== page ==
Stop the Bleeding closes with the near eight minute long “Harlot Widow and the Virgin Bride” that crushes various time signatures (like most of the others) led by heavy guitar, banging riffs and wicked drum work.

Vocally ambidextrous, you might not like Ritters’ singing, indeed a hallmark of the genre fans certainly appreciate while others may question, how can you listen to this?, but his vast octave swings work much like an extra instrument rather than a secondary vocalist. In between his falsettos, he toggles to and fro sounding sometimes like Mustaine, Axl Rose and Layne Staley. That aside, the guitar work and drums – double bass abounds – hold sovereignty over the album dishing out everything one expects from this style of music.

Tourniquet emerged near the end of 80s glam rock, in the middle of thrash metal and at the start of grunge, another genre you can subtly hear in Tourniquet’s music. Yet, likening the technically proficient and demanding sounds of Tourniquet to other chart-topping bands feels cheap. A disservice to their skill and delivery. One of the pros and cons of flying under the musical radar, apparently.

I can easily recall listening to an album that got better with each listen as Stop the Bleeding does, however, I cannot recall a record where the band members seemingly advance in their artistry from the opening song to the final track. Stop the Bleeding starts off well-enough and reaches its pinnacle about halfway through and remains on a tight rope thereafter.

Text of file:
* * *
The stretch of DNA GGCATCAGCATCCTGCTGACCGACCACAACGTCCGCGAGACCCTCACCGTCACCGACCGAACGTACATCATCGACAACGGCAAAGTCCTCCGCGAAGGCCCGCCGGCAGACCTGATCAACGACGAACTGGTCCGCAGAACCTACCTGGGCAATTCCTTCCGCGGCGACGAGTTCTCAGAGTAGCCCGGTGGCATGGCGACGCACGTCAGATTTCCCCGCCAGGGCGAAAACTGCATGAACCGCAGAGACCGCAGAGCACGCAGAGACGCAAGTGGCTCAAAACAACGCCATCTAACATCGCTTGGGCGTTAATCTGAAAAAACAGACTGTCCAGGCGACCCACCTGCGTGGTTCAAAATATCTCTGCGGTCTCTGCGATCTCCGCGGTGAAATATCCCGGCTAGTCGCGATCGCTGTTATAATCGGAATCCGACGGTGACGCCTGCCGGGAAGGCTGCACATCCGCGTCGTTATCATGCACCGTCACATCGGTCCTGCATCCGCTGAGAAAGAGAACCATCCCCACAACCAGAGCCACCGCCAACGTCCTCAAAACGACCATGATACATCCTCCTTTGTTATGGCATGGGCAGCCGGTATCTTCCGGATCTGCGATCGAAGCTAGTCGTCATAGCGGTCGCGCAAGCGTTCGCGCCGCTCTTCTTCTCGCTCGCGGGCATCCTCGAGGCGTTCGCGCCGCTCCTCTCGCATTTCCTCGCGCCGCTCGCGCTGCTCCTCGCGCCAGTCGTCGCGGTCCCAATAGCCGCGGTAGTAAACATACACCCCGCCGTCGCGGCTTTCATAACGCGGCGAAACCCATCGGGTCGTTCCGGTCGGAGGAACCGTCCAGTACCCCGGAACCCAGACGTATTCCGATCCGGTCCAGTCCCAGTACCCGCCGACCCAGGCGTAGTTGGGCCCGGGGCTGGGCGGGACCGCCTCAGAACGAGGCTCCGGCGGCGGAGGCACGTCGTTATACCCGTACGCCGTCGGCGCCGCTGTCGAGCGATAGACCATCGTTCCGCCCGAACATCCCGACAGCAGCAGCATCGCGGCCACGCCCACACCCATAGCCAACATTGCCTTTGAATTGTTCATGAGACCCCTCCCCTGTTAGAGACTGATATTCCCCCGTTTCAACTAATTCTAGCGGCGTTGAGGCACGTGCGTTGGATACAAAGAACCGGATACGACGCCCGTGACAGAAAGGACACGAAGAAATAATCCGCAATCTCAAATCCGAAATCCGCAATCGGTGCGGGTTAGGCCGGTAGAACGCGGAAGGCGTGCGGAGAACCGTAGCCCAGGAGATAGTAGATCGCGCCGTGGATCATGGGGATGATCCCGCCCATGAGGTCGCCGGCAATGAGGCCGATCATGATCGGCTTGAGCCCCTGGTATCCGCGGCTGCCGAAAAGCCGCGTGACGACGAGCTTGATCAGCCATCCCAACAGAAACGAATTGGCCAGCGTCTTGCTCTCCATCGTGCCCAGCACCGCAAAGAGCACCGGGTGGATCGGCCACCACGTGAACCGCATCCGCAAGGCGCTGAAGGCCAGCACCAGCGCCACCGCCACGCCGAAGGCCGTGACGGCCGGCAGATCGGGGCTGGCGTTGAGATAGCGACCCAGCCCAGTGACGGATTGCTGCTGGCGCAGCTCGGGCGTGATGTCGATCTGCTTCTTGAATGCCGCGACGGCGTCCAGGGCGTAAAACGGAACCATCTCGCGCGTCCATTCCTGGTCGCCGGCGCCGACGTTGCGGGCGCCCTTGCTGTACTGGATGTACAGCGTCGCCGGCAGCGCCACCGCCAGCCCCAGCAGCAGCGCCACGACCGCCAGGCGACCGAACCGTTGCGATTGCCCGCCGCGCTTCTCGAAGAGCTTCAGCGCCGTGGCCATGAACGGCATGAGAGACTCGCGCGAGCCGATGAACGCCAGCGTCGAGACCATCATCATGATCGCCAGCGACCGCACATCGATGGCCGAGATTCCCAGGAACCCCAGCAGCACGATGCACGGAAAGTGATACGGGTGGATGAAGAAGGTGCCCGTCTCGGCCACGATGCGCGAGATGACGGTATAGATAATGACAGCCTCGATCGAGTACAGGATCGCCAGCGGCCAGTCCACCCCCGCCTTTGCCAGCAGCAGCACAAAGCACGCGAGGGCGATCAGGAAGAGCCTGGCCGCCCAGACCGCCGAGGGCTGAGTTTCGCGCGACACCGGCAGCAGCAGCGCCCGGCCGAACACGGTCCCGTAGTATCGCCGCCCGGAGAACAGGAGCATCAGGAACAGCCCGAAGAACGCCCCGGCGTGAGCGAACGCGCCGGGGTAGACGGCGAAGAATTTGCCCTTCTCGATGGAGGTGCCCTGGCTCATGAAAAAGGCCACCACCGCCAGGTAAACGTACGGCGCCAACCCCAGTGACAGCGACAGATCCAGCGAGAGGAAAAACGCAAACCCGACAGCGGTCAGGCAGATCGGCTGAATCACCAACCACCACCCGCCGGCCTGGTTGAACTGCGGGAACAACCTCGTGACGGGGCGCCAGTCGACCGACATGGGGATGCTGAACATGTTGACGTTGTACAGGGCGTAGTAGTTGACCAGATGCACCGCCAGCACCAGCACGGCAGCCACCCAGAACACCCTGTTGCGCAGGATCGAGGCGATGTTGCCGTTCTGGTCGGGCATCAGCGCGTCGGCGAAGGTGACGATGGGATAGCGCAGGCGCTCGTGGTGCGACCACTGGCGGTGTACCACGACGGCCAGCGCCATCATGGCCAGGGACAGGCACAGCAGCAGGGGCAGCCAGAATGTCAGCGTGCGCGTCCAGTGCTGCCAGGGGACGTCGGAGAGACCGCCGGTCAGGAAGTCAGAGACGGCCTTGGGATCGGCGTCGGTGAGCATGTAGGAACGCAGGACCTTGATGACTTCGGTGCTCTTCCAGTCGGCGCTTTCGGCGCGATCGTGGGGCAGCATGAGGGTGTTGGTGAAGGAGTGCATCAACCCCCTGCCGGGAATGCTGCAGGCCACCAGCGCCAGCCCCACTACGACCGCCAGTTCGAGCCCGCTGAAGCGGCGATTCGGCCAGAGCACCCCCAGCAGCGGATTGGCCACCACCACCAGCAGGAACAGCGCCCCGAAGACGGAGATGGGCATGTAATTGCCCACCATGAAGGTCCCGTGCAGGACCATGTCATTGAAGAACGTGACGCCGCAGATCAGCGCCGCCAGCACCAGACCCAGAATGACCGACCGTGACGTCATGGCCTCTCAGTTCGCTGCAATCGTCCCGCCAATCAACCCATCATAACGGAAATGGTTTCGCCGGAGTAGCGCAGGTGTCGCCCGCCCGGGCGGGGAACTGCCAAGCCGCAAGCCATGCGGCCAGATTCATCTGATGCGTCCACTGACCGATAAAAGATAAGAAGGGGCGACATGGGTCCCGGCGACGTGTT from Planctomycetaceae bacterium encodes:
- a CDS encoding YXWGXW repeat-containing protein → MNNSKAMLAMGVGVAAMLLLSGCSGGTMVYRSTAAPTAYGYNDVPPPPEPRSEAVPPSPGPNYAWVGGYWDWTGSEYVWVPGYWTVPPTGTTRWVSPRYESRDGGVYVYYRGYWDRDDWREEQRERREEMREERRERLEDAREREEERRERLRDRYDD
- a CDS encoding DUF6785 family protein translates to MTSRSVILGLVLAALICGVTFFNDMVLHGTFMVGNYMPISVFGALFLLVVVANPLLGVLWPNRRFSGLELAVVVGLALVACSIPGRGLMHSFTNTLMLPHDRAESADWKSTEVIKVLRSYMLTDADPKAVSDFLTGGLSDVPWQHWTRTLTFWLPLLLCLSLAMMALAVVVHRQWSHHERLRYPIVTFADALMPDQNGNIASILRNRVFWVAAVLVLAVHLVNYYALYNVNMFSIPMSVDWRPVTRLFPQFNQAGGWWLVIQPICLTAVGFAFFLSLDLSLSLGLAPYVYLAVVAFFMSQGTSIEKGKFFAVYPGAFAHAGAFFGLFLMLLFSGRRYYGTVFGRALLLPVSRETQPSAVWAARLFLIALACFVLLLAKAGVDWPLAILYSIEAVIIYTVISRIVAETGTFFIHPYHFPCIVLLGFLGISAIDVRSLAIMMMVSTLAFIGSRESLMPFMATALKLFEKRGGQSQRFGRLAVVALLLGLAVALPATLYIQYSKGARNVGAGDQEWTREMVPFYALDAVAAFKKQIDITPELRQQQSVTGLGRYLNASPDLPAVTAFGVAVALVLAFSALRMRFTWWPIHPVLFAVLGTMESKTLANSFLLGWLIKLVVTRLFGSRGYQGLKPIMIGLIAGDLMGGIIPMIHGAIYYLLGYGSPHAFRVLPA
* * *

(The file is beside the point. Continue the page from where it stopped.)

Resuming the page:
Kirkpatrick, who cited Neil Peart of Rush as an influence, was the primary songwriter and anchor of Tourniquet. He was voted favorite drummer 10 years straight by readers of HM Magazine and featured twice in Modern Drummer Magazine. Sadly, he passed away at the age of 62 from idiopathic pulmonary fibrosis on August 19, 2022. Shortly later, longtime guitarist Aaron Guerra announced Tourniquet would not continue.

Debut Album Grade: B+
Overall Grade: B

Tourniquet – Stop the Bleeding Songs:

  1. The Test for Leprosy
  2. Ready Or Not
  3. Ark of Suffering
  4. Tears of Korah
  5. The Threshing Floor
  6. You Get What You Pray For
  7. Swarming Spirits
  8. Whitewashed Tomb
  9. Somnambulism
  10. Harlot Widow and the Virgin Bride

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4 thoughts on “Debut Album Review: Tourniquet – Stop the Bleeding

  1. Wow. Never heard of these guys either. So that makes two of us. Will pull em up on Apple. Sad about the drummer though. Pretty young still…

    1. thanks for reading. the jams are stellar. I need to check out later albums to see how they evolved. the older we get the younger they die it seems. pretty sad when I read about his death.

  2. I’ve never heard of Tourniquet either, but then, I’ve never been a fan of thrash/death metal. I listened to a few songs, and while I concede they were pretty good musicians, their music just doesn’t appeal to me. A very well-written review though!